I've noticed that pinging by hostname is slower than using the IP address. For example, in the Linux command line:

$ time ping google.com -c 1
PING google.com ( 56(84) bytes of data.
64 bytes from icmp_seq=1 ttl=61 time=14.4 ms

--- google.com ping statistics ---
1 packets transmitted, 1 received, 0% packet loss, time 0ms
rtt min/avg/max/mdev = 14.425/14.425/14.425/0.000 ms

real    0m5.251s
user    0m0.003s
sys 0m0.005s

$ time ping -c 1
PING ( 56(84) bytes of data.
64 bytes from icmp_seq=1 ttl=61 time=14.5 ms

--- ping statistics ---
1 packets transmitted, 1 received, 0% packet loss, time 0ms
rtt min/avg/max/mdev = 14.537/14.537/14.537/0.000 ms

real    0m0.019s
user    0m0.001s
sys 0m0.004s

I thought at first it was the DNS server taking a while to resolve, but when I ping by hostname, the first line appears almost immediately, showing that the IP address has already been determined. The five-second pause is after this DNS resolution, just before the (first) ping is received.

  • Are you really worried about a .100 ms rtt difference and a .001 sec system difference? You would need to repeat this test about a tne thousand times to actually determine once is faster then the other.
    – Ramhound
    May 15 '14 at 16:41
  • @Ramhound No, look at the time at the bottom of the output. It's 5 seconds.
    – Sparhawk
    May 15 '14 at 16:42
  • You cleared out the DNS cache before each test right? Otherwise your test is invalid.
    – Ramhound
    May 15 '14 at 16:44
  • @Ramhound I'm not sure how to do that. I did test it several times, but I'm not sure if the cache applies to both types of test.
    – Sparhawk
    May 15 '14 at 16:55
  • You can clear the dns cache by using ipconfig.
    – Ramhound
    May 15 '14 at 17:33

The delay is caused by ping trying to resolve the IP address back to a name1, by looking up (reverse DNS).

Normally the reply (whether success or nxdomain) should be instant, but it could be that it wasn't cached by your ISP and the authoritative servers for 213.101.150.in-addr.arpa were having problems at that time.

It might also be caused by misconfiguration or just bugs in certain DNS servers. If you see this delay happening every single time, it might be that your DNS resolver isn't properly caching replies when it should (even negative replies are cacheable).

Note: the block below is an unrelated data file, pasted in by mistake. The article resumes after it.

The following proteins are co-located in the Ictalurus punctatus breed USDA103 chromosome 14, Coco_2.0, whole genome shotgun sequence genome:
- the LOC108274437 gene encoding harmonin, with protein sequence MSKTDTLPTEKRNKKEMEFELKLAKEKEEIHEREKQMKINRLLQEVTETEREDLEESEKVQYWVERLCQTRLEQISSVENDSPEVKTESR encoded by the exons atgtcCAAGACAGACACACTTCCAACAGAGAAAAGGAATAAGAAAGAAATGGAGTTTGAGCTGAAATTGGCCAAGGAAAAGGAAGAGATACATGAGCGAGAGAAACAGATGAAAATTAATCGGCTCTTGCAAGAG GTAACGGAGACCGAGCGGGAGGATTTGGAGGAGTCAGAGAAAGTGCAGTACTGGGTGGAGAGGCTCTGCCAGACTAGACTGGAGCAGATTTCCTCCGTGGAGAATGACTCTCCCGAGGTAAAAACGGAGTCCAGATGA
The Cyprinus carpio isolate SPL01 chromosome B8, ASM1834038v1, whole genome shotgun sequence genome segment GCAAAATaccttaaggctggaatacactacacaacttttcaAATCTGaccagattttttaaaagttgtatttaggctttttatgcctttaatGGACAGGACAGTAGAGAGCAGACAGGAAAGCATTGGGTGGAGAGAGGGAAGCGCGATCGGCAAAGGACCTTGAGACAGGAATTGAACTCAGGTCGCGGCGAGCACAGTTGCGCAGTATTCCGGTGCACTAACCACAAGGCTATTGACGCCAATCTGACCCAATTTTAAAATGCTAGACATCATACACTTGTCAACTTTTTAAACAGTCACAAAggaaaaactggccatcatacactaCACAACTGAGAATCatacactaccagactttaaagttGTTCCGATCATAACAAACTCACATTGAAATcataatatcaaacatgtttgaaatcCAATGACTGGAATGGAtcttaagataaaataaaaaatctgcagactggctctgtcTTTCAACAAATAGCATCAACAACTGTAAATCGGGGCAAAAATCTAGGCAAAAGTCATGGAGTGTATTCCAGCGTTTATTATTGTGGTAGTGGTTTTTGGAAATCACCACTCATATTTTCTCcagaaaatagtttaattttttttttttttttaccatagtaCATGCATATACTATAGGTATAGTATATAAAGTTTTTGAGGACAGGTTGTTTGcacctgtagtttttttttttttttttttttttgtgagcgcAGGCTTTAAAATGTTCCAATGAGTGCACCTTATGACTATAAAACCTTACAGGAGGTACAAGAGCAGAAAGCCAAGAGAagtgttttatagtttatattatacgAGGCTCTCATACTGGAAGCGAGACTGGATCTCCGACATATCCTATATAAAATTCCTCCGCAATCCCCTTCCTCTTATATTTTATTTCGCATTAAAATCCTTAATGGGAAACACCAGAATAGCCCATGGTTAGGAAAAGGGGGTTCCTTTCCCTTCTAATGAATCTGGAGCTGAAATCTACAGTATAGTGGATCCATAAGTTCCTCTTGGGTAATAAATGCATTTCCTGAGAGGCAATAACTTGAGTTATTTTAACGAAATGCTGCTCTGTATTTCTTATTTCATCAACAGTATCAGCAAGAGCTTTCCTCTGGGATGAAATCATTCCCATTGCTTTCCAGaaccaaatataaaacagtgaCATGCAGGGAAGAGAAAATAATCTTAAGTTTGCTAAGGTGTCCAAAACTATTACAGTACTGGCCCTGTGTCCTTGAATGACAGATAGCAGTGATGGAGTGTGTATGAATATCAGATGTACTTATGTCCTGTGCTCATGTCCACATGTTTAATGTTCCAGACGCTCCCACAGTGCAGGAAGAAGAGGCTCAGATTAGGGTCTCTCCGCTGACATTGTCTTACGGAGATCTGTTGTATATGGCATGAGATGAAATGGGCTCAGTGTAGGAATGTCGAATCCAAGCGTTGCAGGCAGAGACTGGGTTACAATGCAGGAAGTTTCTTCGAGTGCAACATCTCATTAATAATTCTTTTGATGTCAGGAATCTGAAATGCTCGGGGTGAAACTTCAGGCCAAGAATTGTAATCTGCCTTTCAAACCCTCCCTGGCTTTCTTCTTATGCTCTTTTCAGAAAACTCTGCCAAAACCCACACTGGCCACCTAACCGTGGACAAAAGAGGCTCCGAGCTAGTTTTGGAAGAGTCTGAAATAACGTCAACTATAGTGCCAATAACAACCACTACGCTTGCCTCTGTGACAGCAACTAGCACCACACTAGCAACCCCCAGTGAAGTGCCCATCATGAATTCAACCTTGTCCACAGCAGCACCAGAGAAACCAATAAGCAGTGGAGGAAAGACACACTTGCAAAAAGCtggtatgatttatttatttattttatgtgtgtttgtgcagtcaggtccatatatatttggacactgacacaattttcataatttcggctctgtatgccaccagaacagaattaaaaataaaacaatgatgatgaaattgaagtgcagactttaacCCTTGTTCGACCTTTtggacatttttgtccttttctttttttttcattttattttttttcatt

When using the ping from iputils, add the -n option to avoid reverse-DNS lookups.

1 It's a domain name or a host name, not an URL; it doesn't specify any particular protocol or resource. http://google.com would be an URL. would be an URL too.

  • My ISP's DNS server has certainly been buggy, and this is more information for them, I think. -n makes it almost instant, but I still don't exactly understand why the DNS server would need to reverse DNS since I've already given it the domain name in the first place?
    – Sparhawk
    May 15 '14 at 13:10
  • 3
    @Sparhawk: Because ping is asking it to. As far as DNS servers are concerned, google.com. and are absolutely independent – they're even delegated by different organizations – and there is no requirement that they point to each other. For example, if mail.example.com./A has, it could be that has travis.example.com (server's actual name). So, for convenience, ping tries to reverse-lookup the IP address of whoever the ICMP reply was received from. (It might even be a router in the middle, sending an error reply.)
    – user1686
    May 15 '14 at 13:16
  • 2
    @Sparhawk: Also – multiple domains may point to the same IP address, and in rare cases the rDNS of one IP address may even point to several domains. Therefore, when ping does a reverse lookup, the DNS server cannot make any assumptions based on forward lookups it has seen, and vice versa. The only thing it can re-use is the cached results of the exact same query.
    – user1686
    May 15 '14 at 13:18

It's an IPv6 problem of the router, same as here.

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